Pox: Genius, Madness, and the Mysteries of Syphilis

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Basic Books, Jan 1, 2003 - Medical - 379 pages
2 Reviews
Was Beethoven experiencing syphilitic euphoria when he composed "Ode to Joy"? Did van Gogh paint "Crows Over the Wheatfield" in a fit of diseased madness right before he shot himself? Was syphilis a stowaway on Columbus's return voyage to Europe? The answers to these provocative questions are likely "yes," claims Deborah Hayden in this riveting investigation of the effects of the "Pox" on the lives and works of world figures from the fifteenth through the twentieth centuries. Writing with remarkable insight and narrative flair, Hayden argues that biographers and historians have vastly underestimated the influence of what Thomas Mann called "this exhilarating yet wasting disease." Shrouded in secrecy, syphilis was accompanied by wild euphoria and suicidal depression, megalomania and paranoia, profoundly affecting sufferers' worldview, their sexual behavior and personality, and, of course, their art. Deeply informed and courageously argued, Pox has already been heralded as a major contribution to our understanding of genius, madness, and creativity.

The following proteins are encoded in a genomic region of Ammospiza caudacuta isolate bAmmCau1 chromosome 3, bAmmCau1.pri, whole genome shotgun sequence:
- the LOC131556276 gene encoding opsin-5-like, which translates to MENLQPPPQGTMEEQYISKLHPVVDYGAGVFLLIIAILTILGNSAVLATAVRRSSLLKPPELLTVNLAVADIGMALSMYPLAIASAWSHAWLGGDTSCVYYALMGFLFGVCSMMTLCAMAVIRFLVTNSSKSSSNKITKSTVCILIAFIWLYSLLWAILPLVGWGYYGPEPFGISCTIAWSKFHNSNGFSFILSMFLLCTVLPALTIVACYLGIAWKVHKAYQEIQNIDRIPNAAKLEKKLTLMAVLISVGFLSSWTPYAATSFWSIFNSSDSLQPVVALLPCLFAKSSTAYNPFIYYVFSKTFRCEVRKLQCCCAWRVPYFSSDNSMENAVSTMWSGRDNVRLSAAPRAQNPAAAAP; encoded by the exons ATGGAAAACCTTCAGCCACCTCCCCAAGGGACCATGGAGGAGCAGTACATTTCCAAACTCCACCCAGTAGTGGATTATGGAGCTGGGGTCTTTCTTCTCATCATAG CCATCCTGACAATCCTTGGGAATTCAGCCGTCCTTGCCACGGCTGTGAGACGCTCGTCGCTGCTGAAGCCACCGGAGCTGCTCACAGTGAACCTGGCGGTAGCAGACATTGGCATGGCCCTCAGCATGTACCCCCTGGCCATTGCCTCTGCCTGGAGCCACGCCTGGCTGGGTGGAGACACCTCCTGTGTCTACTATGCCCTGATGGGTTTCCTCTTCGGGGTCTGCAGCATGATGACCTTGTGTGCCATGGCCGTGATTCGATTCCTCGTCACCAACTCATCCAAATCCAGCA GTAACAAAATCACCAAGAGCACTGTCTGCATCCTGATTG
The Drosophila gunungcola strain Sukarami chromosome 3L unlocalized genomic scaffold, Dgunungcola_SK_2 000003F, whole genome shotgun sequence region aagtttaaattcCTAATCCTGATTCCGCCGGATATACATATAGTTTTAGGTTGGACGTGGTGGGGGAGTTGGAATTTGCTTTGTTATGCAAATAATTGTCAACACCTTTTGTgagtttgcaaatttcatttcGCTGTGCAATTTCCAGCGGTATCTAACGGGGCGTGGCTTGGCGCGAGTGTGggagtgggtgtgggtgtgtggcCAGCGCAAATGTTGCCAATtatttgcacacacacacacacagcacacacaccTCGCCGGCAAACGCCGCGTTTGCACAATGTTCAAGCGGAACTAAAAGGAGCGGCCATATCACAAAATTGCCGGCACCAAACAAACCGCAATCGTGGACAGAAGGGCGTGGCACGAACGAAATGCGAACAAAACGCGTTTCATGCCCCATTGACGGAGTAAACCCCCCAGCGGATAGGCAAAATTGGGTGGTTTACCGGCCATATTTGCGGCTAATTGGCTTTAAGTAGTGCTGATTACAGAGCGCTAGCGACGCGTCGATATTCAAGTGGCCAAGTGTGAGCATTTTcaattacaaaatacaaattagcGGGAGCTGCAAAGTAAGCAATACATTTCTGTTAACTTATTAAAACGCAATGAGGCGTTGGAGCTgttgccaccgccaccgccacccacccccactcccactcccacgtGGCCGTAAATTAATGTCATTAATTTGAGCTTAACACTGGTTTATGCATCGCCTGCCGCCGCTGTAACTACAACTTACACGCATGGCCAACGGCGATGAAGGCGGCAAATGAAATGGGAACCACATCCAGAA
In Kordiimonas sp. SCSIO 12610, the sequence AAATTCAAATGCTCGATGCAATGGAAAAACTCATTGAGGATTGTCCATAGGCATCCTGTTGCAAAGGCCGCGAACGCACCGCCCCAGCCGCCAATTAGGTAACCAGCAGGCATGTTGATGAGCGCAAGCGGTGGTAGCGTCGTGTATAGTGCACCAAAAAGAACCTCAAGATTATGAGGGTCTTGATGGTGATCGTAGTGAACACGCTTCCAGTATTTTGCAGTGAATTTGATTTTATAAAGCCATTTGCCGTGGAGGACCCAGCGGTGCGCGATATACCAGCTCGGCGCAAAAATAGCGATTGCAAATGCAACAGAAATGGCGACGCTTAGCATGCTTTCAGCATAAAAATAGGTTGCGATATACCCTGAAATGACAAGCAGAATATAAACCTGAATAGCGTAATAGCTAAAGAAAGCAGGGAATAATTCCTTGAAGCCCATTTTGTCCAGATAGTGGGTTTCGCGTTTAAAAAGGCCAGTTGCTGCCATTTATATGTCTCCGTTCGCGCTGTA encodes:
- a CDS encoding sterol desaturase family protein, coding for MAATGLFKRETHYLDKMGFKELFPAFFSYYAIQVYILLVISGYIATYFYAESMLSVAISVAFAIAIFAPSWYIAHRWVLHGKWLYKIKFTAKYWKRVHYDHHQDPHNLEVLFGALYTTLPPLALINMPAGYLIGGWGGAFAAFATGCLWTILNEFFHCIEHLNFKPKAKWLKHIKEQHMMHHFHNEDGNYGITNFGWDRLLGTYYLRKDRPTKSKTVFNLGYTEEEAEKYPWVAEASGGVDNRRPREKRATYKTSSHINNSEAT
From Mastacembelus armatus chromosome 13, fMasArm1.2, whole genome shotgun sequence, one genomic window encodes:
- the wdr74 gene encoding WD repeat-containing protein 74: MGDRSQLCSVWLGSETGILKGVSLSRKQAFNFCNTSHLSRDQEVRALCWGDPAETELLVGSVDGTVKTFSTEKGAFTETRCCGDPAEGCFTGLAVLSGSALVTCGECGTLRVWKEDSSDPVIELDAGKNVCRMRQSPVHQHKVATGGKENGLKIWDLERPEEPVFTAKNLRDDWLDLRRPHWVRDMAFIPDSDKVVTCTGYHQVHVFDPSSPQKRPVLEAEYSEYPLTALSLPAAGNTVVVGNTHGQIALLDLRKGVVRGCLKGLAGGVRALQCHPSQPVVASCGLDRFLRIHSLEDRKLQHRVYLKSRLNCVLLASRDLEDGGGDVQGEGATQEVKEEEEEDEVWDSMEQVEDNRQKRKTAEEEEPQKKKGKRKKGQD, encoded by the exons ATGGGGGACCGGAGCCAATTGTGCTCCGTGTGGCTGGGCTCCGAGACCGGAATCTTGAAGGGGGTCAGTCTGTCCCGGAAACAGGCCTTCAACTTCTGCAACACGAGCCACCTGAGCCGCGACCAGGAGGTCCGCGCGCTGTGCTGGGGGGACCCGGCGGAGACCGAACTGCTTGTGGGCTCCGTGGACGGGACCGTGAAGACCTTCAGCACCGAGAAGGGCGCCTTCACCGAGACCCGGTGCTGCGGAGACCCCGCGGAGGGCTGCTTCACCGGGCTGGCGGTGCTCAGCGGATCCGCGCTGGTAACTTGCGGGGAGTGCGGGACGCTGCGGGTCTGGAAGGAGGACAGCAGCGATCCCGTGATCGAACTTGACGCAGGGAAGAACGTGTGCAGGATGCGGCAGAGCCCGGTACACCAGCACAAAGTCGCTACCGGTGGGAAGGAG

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Pox: genius, madness, and the mysteries of syphilis

User Review  - Not Available - Book Verdict

Independent scholar Hayden has written a fascinating account of the role that syphilis may have played in the lives of noted historical Western figures from Columbus to Hitler. Over the course of ... Read full review

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User Review  - maiadeb - LibraryThing

Intiguing title and content, just had to pick it up and read... Read full review

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About the author (2003)

DEBORAH HAYDEN, an independent scholar and marketing executive, has lectured on syphilis and creativity, most recently at UCSF Medical School, San Francisco Conservatory of Music, and the Bay Area History of Medicine Society. She lives in Mill Valley, California.

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